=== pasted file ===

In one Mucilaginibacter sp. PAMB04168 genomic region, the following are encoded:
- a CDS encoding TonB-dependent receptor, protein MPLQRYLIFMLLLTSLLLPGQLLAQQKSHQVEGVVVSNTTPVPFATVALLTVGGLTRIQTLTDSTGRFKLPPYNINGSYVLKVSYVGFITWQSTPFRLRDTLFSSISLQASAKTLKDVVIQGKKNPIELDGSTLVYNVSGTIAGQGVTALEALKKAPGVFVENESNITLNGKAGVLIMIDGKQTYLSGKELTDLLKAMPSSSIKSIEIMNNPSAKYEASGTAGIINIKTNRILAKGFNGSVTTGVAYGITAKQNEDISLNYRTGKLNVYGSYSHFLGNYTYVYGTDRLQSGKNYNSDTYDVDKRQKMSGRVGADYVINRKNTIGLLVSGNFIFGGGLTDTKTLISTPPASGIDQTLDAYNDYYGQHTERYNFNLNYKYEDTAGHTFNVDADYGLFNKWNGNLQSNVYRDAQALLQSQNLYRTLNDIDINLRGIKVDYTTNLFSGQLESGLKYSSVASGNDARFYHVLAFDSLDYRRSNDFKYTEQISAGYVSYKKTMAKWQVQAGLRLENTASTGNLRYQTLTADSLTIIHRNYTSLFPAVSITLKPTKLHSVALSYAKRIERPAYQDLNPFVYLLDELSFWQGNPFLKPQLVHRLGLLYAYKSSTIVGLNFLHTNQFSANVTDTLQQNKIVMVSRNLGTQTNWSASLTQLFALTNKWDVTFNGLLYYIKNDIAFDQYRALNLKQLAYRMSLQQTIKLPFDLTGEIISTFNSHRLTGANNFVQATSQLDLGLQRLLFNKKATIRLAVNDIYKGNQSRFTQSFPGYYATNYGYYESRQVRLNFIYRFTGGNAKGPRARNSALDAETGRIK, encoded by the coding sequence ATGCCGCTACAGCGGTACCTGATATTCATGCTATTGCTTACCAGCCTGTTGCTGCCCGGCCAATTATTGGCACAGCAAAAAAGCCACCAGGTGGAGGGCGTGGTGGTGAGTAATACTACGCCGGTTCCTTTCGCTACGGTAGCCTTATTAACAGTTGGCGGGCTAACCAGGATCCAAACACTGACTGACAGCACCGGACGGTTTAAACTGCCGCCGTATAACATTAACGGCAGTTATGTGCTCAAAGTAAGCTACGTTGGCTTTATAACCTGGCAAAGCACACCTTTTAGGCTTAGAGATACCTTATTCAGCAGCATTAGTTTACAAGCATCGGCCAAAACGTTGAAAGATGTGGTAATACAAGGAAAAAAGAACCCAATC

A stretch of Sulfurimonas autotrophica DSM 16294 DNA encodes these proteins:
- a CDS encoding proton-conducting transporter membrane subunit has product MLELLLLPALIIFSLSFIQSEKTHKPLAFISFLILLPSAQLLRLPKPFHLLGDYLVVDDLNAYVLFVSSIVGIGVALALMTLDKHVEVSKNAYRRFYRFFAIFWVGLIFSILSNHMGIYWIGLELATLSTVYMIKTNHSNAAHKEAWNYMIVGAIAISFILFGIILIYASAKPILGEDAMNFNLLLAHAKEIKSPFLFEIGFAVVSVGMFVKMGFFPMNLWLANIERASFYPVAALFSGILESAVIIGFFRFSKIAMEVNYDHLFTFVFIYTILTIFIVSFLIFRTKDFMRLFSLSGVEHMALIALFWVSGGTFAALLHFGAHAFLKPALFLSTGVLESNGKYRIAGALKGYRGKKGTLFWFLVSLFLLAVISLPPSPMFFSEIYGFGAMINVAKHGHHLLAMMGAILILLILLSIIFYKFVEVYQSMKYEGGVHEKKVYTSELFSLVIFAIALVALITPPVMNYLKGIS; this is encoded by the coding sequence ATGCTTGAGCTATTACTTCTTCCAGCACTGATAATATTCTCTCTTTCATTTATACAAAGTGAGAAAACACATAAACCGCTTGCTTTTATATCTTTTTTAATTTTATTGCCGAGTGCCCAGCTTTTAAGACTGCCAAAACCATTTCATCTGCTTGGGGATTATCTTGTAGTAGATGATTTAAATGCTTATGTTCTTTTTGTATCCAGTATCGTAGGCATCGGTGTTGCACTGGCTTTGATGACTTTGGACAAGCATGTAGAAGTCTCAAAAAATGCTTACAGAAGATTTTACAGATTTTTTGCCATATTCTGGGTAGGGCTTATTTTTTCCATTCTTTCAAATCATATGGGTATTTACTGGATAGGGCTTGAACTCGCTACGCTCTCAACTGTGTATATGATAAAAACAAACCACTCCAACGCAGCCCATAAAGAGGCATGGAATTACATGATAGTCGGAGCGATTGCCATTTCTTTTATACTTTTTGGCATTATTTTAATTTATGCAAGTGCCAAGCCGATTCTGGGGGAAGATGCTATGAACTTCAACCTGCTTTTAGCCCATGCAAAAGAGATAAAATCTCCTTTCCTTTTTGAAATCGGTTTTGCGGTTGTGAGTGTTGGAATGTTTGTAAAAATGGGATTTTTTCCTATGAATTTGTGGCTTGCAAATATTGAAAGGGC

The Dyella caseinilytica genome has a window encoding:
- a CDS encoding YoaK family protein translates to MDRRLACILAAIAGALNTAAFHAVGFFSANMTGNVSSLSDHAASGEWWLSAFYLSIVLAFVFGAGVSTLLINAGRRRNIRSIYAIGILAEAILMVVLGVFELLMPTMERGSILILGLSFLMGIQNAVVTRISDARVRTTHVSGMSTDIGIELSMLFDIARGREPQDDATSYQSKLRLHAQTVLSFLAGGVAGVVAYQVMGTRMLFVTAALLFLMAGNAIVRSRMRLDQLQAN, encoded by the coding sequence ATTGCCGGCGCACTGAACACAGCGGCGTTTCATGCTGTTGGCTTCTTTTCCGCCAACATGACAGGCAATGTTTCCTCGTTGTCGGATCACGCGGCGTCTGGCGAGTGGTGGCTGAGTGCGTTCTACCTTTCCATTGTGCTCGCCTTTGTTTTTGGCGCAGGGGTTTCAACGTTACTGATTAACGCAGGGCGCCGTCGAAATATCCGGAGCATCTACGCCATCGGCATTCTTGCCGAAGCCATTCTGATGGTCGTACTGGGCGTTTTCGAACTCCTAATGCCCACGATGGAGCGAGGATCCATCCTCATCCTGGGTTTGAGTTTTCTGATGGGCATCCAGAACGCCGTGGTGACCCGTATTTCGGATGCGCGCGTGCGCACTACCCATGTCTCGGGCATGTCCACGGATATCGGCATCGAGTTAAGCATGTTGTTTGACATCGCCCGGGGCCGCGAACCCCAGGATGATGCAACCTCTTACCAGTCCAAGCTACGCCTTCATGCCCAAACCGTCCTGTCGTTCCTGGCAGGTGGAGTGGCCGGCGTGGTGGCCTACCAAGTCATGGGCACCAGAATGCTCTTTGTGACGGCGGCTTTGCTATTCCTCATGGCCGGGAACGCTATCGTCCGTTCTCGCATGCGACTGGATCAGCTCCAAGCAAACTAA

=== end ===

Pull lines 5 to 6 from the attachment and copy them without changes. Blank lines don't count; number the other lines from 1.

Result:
The Dyella caseinilytica genome has a window encoding:
- a CDS encoding YoaK family protein translates to MDRRLACILAAIAGALNTAAFHAVGFFSANMTGNVSSLSDHAASGEWWLSAFYLSIVLAFVFGAGVSTLLINAGRRRNIRSIYAIGILAEAILMVVLGVFELLMPTMERGSILILGLSFLMGIQNAVVTRISDARVRTTHVSGMSTDIGIELSMLFDIARGREPQDDATSYQSKLRLHAQTVLSFLAGGVAGVVAYQVMGTRMLFVTAALLFLMAGNAIVRSRMRLDQLQAN, encoded by the coding sequence ATTGCCGGCGCACTGAACACAGCGGCGTTTCATGCTGTTGGCTTCTTTTCCGCCAACATGACAGGCAATGTTTCCTCGTTGTCGGATCACGCGGCGTCTGGCGAGTGGTGGCTGAGTGCGTTCTACCTTTCCATTGTGCTCGCCTTTGTTTTTGGCGCAGGGGTTTCAACGTTACTGATTAACGCAGGGCGCCGTCGAAATATCCGGAGCATCTACGCCATCGGCATTCTTGCCGAAGCCATTCTGATGGTCGTACTGGGCGTTTTCGAACTCCTAATGCCCACGATGGAGCGAGGATCCATCCTCATCCTGGGTTTGAGTTTTCTGATGGGCATCCAGAACGCCGTGGTGACCCGTATTTCGGATGCGCGCGTGCGCACTACCCATGTCTCGGGCATGTCCACGGATATCGGCATCGAGTTAAGCATGTTGTTTGACATCGCCCGGGGCCGCGAACCCCAGGATGATGCAACCTCTTACCAGTCCAAGCTACGCCTTCATGCCCAAACCGTCCTGTCGTTCCTGGCAGGTGGAGTGGCCGGCGTGGTGGCCTACCAAGTCATGGGCACCAGAATGCTCTTTGTGACGGCGGCTTTGCTATTCCTCATGGCCGGGAACGCTATCGTCCGTTCTCGCATGCGACTGGATCAGCTCCAAGCAAACTAA